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PlexusCall: Quality Childhood Programs Boost Adult Health
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When: Friday, August 22, 2014
1-2pm ET

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Friday, August 22, 2014 1-2 PM Eastern Time
Quality Childhood Programs Boost Adult Health

Guests: Gabriella Conti and Ruth Perry

MP3 File


A growing body of evidence suggests early childhood adversity echoes throughout lifetimes in terms of diminished educational and economic outcomes. Researchers have also found that can change—and that high quality early interventions impact adult health in surprising ways. Data from the North Carolina Abecedarian Project started in 1972 shows adults who received educational, medical and nutritional support from infancy through age 5 have less high blood pressure, less obesity, and lower incidence of chronic diseases than peers who were not part of the intervention.


James Heckman, a Nobel laureate in economics and University of Chicago professor, led the data analysis. He and health economist Gabriella Conti are coauthors of Science Magazine article detailing results of the study.

Gabriella Conti, PhD,is an Assistant Professor in the Department of Applied Health Research School of Life and Medical Sciences at the University College London. She is also research associate at the Institute for Fiscal Studies, London, a fellow at the USC Dornsife Center for Economic and Social Research, and Faculty Research Fellow at the National Bureau of Economic Research Children and Health Economic Programs, in the UK. She is Research Affiliate at the Population Research Center at the University of Chicago, where she was also an assistant professor. She was a visiting fellow at Princeton University’s Woodrow Wilson School of Public and International Affairs and Center for Health and Wellbeing. She earned her PhD in economics at the University of Essex in the UK. Dr. Conti’s extensive work on early family environment, adolescent social skills and adult earnings has been featured in The Wall Street Journal, the Washington Post, and other publications the US and abroad. Her study in the health effects of early life adversity in rhesus monkeys has been featured in Time. She has also written and coauthored dozens of peer reviewed scholarly articles.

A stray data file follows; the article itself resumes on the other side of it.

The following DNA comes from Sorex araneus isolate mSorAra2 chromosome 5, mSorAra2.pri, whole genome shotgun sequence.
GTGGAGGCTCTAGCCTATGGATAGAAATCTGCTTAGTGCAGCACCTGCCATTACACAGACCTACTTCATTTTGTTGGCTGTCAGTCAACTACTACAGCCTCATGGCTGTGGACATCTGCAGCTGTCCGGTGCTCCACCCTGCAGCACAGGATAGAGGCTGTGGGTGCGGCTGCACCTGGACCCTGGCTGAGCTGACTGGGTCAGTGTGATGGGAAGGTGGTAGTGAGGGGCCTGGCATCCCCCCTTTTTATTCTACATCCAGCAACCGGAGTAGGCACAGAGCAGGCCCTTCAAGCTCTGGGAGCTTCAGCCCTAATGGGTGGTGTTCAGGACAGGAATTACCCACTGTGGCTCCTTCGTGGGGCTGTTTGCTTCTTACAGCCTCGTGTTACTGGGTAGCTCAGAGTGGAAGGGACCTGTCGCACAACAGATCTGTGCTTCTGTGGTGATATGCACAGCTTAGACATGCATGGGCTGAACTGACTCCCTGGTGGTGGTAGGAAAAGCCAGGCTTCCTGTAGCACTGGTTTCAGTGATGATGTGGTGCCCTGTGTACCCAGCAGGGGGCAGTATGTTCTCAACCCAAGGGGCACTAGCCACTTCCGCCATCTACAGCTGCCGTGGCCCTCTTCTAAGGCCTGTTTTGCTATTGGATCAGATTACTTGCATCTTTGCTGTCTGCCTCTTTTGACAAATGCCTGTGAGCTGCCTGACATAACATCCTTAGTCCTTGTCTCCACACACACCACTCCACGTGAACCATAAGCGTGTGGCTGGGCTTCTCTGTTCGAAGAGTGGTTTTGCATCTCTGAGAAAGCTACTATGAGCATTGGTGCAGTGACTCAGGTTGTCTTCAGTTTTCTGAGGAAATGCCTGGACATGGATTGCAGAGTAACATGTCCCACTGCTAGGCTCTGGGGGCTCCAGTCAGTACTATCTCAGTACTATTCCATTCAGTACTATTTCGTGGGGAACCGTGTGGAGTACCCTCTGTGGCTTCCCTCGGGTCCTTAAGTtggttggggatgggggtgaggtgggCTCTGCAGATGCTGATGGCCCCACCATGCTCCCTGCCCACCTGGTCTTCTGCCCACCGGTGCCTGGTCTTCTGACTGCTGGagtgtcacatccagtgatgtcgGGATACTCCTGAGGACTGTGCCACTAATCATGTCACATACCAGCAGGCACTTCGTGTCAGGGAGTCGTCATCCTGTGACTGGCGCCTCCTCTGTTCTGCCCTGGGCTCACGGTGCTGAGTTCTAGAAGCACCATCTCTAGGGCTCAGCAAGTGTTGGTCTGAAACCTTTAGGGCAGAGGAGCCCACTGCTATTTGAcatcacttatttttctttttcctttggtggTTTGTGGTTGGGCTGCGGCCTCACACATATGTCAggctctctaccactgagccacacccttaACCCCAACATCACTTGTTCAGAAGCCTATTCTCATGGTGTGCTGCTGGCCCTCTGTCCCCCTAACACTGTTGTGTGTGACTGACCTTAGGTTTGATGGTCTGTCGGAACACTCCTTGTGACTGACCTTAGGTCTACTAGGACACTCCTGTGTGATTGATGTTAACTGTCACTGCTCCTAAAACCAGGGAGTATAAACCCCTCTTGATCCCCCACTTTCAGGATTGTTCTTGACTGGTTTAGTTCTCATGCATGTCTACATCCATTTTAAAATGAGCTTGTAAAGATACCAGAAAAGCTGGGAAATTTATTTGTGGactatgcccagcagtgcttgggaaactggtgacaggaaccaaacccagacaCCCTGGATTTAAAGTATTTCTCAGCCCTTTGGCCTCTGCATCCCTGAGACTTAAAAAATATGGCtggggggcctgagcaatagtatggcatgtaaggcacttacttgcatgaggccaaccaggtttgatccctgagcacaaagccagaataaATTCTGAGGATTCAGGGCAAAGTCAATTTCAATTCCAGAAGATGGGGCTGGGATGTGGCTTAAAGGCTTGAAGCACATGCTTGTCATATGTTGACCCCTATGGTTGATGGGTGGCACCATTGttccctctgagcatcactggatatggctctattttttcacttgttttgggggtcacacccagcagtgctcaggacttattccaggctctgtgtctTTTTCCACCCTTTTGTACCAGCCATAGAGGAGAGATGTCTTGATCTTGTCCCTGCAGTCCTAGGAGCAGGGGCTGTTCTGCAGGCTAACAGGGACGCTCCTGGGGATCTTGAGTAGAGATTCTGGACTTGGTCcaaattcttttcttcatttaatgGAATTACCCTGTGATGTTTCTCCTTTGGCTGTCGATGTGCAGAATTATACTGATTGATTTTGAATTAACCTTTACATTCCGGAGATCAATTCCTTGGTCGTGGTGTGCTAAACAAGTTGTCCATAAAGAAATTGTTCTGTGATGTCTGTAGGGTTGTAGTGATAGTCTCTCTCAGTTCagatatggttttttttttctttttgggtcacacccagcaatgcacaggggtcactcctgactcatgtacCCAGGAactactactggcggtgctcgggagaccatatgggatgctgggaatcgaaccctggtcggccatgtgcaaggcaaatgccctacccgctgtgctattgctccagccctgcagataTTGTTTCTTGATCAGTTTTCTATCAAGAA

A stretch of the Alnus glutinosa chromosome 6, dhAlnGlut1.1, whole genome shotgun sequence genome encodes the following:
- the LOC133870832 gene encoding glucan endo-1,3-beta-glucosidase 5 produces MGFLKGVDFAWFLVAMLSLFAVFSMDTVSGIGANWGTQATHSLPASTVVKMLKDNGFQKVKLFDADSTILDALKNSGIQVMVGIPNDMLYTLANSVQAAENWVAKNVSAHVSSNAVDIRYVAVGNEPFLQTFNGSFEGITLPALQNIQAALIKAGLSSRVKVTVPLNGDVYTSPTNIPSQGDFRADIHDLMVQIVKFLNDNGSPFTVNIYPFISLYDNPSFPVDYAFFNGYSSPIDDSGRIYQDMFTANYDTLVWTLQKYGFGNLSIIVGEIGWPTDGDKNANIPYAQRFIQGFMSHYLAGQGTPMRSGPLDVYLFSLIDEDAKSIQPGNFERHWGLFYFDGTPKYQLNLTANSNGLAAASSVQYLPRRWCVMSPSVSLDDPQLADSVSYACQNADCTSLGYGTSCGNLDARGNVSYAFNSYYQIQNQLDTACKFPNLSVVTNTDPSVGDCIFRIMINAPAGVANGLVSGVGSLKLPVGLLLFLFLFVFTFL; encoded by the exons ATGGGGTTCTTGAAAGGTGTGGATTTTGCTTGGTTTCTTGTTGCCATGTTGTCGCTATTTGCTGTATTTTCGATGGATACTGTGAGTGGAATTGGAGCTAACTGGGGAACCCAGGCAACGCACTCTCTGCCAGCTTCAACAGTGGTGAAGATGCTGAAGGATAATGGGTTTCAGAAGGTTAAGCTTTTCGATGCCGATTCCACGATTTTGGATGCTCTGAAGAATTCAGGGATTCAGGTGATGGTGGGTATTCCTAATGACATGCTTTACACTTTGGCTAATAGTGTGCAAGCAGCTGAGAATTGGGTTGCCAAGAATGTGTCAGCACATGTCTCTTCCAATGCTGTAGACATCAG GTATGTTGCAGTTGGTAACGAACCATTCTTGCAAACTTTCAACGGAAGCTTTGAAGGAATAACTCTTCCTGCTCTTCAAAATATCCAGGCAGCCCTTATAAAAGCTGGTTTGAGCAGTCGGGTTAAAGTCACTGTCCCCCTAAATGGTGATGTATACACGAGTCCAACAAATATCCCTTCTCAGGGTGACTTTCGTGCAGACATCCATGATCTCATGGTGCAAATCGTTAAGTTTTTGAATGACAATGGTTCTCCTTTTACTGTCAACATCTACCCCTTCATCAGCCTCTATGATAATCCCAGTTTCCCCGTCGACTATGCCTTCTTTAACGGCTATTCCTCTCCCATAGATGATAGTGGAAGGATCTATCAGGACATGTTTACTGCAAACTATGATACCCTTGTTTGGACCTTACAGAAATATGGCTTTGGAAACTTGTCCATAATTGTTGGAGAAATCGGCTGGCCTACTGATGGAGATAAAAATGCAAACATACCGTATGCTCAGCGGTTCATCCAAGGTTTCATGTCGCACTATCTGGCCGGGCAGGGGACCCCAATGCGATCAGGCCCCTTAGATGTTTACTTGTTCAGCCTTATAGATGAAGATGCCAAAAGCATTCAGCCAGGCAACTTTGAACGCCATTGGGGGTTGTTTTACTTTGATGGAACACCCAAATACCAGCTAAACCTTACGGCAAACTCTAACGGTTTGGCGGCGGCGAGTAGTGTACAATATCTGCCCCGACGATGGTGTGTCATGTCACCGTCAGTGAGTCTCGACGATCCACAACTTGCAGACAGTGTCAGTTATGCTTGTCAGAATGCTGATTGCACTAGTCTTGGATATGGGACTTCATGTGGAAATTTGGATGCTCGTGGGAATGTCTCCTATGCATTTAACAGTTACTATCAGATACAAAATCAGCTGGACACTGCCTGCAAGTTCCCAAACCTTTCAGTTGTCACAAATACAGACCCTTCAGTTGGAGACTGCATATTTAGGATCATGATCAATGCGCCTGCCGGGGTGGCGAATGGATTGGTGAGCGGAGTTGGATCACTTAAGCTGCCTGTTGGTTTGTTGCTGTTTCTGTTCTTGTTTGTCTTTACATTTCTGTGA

Ruth Perry, MD, is Executive Director of the Trenton Health Team, a community health collaborative serving Trenton, NJ. As an emergency room physician in Philadelphia, Dr. Ruth Perry saw patients return often for minor ailments that just needed a doctor as well as for chronic illnesses that weren’t managed effectively. As executive director of the Trenton Health Team, she blends her physician background with corporate leadership experience to confront the health and wellness challenges of Trenton’s neediest residents and ensure better care. With a BA from Swarthmore College and MD degree from Temple University, Dr. Perry spent seven years working at Albert Einstein Medical Center in Philadelphia. After the birth of two daughters, she left the hospital for the chemical manufacturing company Rohm and Haas, where she remained for more than 15 years, focusing on product safety, implementation of best practices and change management. At THT Dr. Perry has established the organization’s infrastructure and implemented changes that have already begun to improve lives. Outside of work, she is a gifted musician, photographer and gardener. She plans to use her music talent to help the Trenton community. A classical pianist who also sings in the choir of the Trinity Episcopal Cathedral in Trenton, Dr. Perry hopes to use the arts to engage the homeless. One of her ideas is to perform in soup kitchens.

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